<i>Gather the Daughters</i> is about a small community that lives with no electricity or modern conveniences on an island. They have a church made of stone that sinks into the ground and a holy book written by “the ancestors.” These ancestors are saint-like founders who, according to tradition, fled the wider world to preserve the human race during an apocalypse.
Traditions are dark and strange on the island, but not questioned because they were written by the ancestors.
The tale is told from the viewpoint of four girls: Vanessa, Caitlin, Janey and Amanda.
<i>”From the fires of wickedness we grew forth, like a green branch from a rotten tree,” he reads. “From the wastelands of want came the hardworking men of industry and promise. From the war-striken terror came our forefathers to keep us safe from harm.” Like everyone else, Vanessa mouths the words along with him.</i> loc 122, ebook.
Because of the small number of people on the island, everyone has an assigned job- that they keep for life. Reproduction, meetings and courtships are also controlled by tradition.
Sometimes the way things are done seem irrational or cruel, but the community does not change. Take the perpetually sinking church: <i>”Every ten years or so, when the roof is almost level with the ground, all the men on the island gather to build stone walls on top of it, and the roof becomes the new floor. Vanessa asked Mother why they couldn’t just use wood, but Mother said it was tradition, and it would be disrespectful to the ancestors to change it.”</i> loc 229, ebook.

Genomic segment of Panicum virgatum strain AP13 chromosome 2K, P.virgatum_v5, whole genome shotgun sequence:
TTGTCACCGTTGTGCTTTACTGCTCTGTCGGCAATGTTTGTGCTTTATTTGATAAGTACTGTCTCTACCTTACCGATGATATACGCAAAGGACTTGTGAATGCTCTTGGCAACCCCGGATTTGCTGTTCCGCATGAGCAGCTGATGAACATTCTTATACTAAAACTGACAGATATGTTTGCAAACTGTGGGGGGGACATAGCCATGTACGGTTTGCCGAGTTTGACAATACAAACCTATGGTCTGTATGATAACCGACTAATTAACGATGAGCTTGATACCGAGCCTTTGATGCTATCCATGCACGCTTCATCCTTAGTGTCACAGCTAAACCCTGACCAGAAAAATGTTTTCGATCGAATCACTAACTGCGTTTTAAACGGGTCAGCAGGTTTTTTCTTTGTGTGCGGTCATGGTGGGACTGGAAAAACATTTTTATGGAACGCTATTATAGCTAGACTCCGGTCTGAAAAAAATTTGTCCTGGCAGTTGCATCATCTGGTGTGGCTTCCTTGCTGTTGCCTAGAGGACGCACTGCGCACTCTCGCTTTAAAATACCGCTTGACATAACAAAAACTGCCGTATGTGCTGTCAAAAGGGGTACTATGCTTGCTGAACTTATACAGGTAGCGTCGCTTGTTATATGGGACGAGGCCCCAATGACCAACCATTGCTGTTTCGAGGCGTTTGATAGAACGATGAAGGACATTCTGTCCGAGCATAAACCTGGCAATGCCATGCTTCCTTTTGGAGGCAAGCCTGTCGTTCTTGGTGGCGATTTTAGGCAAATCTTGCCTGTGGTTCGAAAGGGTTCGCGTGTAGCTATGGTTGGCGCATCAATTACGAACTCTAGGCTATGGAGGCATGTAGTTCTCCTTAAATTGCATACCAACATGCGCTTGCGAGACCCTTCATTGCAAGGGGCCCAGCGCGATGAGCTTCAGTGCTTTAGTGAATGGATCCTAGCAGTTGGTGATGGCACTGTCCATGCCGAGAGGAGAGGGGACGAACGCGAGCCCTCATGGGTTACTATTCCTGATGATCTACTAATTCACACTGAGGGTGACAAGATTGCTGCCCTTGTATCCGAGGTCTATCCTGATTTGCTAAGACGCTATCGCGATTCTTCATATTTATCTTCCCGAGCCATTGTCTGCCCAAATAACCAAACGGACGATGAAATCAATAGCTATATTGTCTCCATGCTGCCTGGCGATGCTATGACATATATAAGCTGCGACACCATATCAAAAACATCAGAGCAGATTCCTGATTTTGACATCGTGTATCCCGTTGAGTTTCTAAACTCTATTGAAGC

Similar to <i>The Handmaiden’s Tale</i>, <i>Gather the Daughters</i> is ultimately about what happens when society dictates and controls relationships, sexuality and education through religious doctrine. It is also examines the male/female balance of power.
<i>Gather the Daughters</i> is a gripping read. But not mysterious. It was fairly clear in my mind from the start where this story was headed, but I cared about the main characters. They have heart and I couldn’t help but want them to live in a better world than the one they were born into.
I could see this being a great choice for book clubs. There’s plenty to talk about, especially with character motivations and the structure of society.
Reader warnings: survivors of childhood sexual abuse could be triggered by this read. There are also some domestic violence scenes.
Thank you to NetGalley and Little, Brown and Company for a free advance reader’s copy of this book. Reminder: the short quotations that I pulled for this review may vary in the final printed version.
Thanks for reading!